women-at-warSINGAPORE – THE RANIS PREPARE FOR WAR

In the fall of 1943, young women began to enlist in the Rani of Jhansi Regiment of the Indian National Army in Singapore and in Rangoon. The RJR needed a base camp in Singapore, a facility that would provide secure lodging for the female soldiers as well as sufficient space outdoors for military training.To the Japanese military authorities, female infantry was a preposterous waste of money and when they learned of Bose’s idea, they protested. Regarding the RJR, the Japanese officers found it completely incomprehensible that Bose would allocate precious ordnance and rations to women.

One way the Japanese sought to prevent the creation of the Regiment was their unwillingness to allocate real estate in Singapore for the training of women for combat. The Japanese administration refused every abandoned property that Captain Lakshmi found and proposed as possible housing for the RJR. In the end, the Ranis did receive quarters, weapons, uniforms and training, but the cost of the RJR was borne entirely by donations from Indians living in Burma, Singapore and Malaya to the Azad Hind government, while the Japanese government financed only the male forces of the INA.

The chairman of the Singapore branch of the Indian Independence League, Attavar Yellappa, a barrister, consequently took upon himself the task of finding a home for the Regiment. He persuaded some of his wealthy Nattukottai Chettiar banker clients to fund the refurbishment of a dilapidated building, formerly serving as a refugee camp and currently belonging to the IIL. The property was enclosed with a high fence to shield the female soldiers from the curious eyes of Singapore citizens, and several new barracks were erected.The standing buildings were fitted with new plumbing, and bathing facilities were installed. After three weeks of around-the-clock activity, the Singapore Central Camp, the Ranis’ first training centre, was almost ready for the first contingent of volunteers to move in on the birth anniversary of Rani Lakshmibai of Jhansi.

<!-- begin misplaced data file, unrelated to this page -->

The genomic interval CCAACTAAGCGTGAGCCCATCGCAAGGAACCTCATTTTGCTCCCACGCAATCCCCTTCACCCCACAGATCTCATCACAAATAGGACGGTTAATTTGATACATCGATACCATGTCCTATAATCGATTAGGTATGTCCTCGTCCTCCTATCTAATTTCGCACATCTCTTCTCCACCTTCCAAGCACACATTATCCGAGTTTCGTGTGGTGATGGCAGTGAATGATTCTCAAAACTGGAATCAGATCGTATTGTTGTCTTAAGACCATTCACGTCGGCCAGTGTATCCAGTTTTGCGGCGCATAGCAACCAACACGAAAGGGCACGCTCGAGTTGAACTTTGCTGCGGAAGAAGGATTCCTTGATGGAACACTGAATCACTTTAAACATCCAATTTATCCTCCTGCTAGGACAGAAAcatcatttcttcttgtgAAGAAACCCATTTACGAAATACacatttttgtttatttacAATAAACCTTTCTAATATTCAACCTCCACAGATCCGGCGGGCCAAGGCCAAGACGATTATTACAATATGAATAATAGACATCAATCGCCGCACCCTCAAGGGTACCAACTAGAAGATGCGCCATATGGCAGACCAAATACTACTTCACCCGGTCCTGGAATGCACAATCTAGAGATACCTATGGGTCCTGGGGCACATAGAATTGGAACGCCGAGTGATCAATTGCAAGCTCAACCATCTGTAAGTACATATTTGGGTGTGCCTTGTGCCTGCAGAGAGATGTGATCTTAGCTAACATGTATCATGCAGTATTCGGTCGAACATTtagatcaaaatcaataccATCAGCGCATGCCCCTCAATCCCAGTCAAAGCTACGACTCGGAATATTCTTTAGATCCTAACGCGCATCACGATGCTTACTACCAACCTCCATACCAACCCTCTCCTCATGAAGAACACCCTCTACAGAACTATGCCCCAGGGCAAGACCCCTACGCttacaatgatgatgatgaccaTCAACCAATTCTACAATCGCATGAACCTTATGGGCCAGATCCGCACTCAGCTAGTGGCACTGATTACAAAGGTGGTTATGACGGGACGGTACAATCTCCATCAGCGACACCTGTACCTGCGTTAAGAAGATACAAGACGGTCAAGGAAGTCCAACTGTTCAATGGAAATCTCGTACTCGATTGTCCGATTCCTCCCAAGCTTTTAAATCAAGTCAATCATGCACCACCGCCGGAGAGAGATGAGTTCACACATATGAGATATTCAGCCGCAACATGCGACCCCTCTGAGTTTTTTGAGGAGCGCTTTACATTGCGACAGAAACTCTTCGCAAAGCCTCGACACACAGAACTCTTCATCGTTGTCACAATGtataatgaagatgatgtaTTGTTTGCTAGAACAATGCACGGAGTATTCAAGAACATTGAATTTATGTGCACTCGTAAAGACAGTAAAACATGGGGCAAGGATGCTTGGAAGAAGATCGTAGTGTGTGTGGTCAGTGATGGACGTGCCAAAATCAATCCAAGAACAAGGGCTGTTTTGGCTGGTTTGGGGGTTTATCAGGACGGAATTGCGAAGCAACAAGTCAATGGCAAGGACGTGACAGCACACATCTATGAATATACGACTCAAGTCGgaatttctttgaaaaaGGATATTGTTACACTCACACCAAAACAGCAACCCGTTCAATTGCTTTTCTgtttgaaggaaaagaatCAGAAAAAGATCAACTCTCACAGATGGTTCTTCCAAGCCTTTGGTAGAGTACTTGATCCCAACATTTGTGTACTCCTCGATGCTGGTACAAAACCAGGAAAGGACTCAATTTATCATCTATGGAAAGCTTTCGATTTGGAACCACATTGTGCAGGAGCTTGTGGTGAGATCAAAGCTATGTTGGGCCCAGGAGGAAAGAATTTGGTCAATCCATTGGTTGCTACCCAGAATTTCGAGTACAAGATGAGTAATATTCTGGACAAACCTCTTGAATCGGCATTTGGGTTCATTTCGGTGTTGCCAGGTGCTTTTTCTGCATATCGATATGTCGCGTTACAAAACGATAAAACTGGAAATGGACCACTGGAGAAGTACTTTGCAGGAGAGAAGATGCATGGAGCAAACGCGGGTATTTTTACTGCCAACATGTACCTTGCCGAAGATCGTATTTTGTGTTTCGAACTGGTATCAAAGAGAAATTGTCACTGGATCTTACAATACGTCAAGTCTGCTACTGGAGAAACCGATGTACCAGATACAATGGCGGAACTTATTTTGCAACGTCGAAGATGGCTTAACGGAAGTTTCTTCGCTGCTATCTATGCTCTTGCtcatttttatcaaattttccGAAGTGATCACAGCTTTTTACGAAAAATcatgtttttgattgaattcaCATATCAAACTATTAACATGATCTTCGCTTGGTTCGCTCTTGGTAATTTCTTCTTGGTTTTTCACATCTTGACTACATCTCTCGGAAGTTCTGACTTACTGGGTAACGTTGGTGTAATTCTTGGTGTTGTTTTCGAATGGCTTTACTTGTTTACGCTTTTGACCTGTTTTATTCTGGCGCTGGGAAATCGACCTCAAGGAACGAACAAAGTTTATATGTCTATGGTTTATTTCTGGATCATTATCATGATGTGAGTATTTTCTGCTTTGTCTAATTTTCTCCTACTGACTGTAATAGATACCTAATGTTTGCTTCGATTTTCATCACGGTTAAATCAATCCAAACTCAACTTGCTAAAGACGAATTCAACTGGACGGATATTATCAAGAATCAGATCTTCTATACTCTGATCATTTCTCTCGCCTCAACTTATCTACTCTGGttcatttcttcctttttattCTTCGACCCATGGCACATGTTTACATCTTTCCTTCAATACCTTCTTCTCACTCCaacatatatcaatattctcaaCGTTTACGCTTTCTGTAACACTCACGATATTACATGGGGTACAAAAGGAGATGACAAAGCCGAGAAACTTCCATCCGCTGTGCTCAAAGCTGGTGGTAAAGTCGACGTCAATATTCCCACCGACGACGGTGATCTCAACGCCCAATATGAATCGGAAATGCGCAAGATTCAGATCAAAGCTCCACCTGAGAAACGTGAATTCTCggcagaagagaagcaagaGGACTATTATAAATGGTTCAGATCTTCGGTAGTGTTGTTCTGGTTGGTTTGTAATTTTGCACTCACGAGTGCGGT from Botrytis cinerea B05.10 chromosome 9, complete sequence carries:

In his inaugural speech at the RJR training camp on Waterloo Street in Singapore on 22 October 1943, Bose welcomed‘the first one hundred and fifty women’ who had moved in the evening before.

The opening of the Rani of Jhansi Regiment Training Camp is an important and significant function; it is a very important landmark in the progress of our movement in East Asia.To realize its importance, you should bear in mind that ours is not a merely political movement.We are, on the other hand, engaged in the great task of regenerating our Nation. We are, in fact, ushering in a New Life for the Indian Nation, and it is necessary that our New Life should be built on sound foundations. Remember that ours is not a propaganda stunt; we are in fact witnessing the re-birth of India. And it is only in the fitness of things that there should be a stir of New Life among our womenfolk.

Bose went on:

Since 1928, I have been taking interest in women’s organizations in India and I found that, given the opportunity, our sisters could rise to any occasion. … If one type of courage is necessary for passive resistance, another and more active courage is necessary for revolutionary efforts, and in this too, I found that our sisters were not wanting. … Unfortunately, Jhansi Rani was defeated; it was not her defeat; it was the defeat of India.